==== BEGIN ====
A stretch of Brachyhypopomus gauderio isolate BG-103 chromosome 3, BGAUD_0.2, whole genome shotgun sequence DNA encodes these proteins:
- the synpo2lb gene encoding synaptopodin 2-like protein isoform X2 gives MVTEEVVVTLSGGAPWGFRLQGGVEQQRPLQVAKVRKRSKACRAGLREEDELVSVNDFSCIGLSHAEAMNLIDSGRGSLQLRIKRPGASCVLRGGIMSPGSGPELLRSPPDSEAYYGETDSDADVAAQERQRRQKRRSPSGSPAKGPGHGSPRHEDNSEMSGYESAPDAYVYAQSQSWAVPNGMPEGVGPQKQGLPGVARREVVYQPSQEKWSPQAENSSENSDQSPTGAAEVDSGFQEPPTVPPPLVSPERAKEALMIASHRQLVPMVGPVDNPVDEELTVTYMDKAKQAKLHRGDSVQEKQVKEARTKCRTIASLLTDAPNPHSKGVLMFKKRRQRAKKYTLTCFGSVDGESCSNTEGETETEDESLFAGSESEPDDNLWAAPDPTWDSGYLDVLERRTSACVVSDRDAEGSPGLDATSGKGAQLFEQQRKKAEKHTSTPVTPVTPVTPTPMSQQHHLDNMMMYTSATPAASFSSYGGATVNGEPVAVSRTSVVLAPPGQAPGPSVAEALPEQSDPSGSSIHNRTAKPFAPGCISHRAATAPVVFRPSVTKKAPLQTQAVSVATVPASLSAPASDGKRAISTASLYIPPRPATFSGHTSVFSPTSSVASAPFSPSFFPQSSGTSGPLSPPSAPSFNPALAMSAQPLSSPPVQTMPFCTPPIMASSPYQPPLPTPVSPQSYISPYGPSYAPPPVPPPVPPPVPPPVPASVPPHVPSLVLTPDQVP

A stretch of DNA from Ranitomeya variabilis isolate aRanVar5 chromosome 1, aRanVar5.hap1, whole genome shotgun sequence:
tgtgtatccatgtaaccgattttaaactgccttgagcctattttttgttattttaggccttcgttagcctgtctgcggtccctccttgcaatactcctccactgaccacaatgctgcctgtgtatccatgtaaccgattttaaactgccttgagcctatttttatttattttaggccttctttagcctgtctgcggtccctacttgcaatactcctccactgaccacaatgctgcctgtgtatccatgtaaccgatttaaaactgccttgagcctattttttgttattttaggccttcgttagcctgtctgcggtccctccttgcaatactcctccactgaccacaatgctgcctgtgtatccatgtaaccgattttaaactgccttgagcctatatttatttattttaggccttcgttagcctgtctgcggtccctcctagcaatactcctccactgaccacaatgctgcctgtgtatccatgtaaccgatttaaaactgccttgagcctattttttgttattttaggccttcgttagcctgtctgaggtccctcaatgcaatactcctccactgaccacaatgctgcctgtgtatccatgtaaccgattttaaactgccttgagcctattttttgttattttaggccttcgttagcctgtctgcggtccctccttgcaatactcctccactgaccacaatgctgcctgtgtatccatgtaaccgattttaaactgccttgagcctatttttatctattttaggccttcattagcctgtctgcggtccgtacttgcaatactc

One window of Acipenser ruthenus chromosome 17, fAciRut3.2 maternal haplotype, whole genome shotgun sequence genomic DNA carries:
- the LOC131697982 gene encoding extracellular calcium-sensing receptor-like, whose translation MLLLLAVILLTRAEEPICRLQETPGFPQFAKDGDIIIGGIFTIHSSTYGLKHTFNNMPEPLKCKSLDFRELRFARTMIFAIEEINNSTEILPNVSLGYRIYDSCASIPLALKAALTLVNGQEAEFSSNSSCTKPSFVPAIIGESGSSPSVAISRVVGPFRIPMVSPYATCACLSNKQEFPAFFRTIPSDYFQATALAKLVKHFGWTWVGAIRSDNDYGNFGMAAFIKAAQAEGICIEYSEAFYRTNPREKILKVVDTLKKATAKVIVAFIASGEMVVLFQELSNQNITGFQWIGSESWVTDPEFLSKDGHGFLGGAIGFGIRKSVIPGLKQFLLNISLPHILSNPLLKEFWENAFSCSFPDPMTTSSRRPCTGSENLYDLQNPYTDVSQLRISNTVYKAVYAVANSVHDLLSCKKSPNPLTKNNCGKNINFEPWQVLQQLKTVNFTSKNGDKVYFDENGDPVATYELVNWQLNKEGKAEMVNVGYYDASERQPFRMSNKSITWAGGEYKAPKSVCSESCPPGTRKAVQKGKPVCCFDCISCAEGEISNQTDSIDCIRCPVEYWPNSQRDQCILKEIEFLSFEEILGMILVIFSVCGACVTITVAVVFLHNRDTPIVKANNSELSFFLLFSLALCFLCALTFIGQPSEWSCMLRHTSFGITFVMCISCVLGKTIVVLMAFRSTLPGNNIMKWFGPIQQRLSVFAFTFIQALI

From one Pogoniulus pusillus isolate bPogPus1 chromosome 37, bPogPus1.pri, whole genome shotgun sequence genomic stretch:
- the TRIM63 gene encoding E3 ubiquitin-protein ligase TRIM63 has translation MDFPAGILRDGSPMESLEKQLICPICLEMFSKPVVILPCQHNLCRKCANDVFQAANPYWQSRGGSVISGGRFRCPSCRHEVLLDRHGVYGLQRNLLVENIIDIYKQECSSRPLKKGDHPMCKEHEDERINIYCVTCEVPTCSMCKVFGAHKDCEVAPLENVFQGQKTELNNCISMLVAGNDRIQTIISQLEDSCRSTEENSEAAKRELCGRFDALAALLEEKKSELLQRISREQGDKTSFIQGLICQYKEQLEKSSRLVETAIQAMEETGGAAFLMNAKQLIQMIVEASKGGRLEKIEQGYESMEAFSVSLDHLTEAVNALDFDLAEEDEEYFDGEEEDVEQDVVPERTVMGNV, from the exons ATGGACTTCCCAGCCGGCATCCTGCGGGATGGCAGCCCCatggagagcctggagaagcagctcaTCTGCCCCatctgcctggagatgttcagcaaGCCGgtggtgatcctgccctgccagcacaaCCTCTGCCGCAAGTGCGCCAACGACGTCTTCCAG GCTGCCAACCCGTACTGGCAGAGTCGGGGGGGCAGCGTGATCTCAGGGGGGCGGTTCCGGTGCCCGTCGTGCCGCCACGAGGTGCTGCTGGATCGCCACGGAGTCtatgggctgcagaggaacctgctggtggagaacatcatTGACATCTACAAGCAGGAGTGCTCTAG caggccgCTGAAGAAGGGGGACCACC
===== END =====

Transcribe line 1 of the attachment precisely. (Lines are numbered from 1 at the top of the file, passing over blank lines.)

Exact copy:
A stretch of Brachyhypopomus gauderio isolate BG-103 chromosome 3, BGAUD_0.2, whole genome shotgun sequence DNA encodes these proteins: